Absolutely fantastic. Thank you Dominic and Zoe. You’ve made some brilliant points. I should add one tip too, if you’re demonstrating anything on a mobile phone, make absolutely sure you’ve got 2-3 spare batteries to hand for across the day. Even though you think your Samsung Galaxy or iPhone will last the whole day, it’s poor transmitter will no doubt we working overtime trying to keep an open connection because of the huge network congestion around the show. That 8 hours of battery you thought you might have could be reduced to 2 hours or less. Especially when you’re continually demonstrating apps and services. Spare batteries, spare devices, chargers, you name it, have a rack of them to hand. Because when the guy from CNN comes by during a live broadcast and asks to see your app, that’s when you’ll go flat, right? 😉

That’s the end of our Seven Steps to MWC Success. I hope you’ve found the series useful. As a reminder, here are the other posts:

– Step One – Announcements
– Step Two – Always be relevant
– Step Three – Tailor your approach
– Step Four – You can never over-plan
– Step Five – Scheduling Meetings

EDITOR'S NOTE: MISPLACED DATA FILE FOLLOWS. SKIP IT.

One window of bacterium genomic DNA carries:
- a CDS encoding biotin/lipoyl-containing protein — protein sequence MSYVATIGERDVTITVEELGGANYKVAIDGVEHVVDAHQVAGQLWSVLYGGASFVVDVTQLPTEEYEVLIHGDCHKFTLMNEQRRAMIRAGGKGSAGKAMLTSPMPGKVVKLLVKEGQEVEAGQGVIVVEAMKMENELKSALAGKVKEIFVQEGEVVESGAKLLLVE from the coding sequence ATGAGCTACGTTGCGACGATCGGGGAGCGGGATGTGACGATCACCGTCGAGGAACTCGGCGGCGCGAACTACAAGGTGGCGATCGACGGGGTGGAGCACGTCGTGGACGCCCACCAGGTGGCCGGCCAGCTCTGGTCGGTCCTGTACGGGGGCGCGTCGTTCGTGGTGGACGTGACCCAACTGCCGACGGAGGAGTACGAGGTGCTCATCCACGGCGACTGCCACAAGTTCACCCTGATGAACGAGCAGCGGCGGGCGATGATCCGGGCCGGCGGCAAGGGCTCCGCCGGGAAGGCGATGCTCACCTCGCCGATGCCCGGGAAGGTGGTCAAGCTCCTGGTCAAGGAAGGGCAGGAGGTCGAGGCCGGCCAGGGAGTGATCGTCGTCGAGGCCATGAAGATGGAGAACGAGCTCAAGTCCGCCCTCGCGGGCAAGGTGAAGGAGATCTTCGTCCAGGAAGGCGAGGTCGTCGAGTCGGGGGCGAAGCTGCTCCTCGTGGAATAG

– Step Six – Final Preparations

I’ve asked Dominic if he could do one more supplementary piece — that’s coming shortly. In case you haven’t come across Dominic and the team at Buzz Method, here’s a quick overview:

Buzz Method is a boutique communications consultancy based in Barcelona and London. Its consultants have decades of experience in advising ICT companies of all sizes and from all regions on how best to identify and engage with different stakeholders. Moreover, Buzz Method partners with the world’s best PR agencies to deliver award-winning international communications programmes for their mutual clients.

Buzz Method’s senior consultants will be onsite in Barcelona in the run-up to Mobile World Congress and are available to help you in your final preparations for the show. They can give you feedback on your presentation content and delivery, coach senior spokespeople in working with the media, or run ‘media handling’ sessions for your stand staff. It’s well worth bringing in someone external to ensure that what you are planning to say really is compelling and relevant.

Meanwhile if you’ve got an opinion or perspective on MWC, do drop me a note:

And if you’re looking around for MWC options, do check out the Mobile Industry Review MWC Sponsorship packages.

By Ewan

Ewan is Founder and Editor of Mobile Industry Review. He writes about a wide variety of industry issues and is usually active on Twitter most days. You can read more about him or reach him with these details.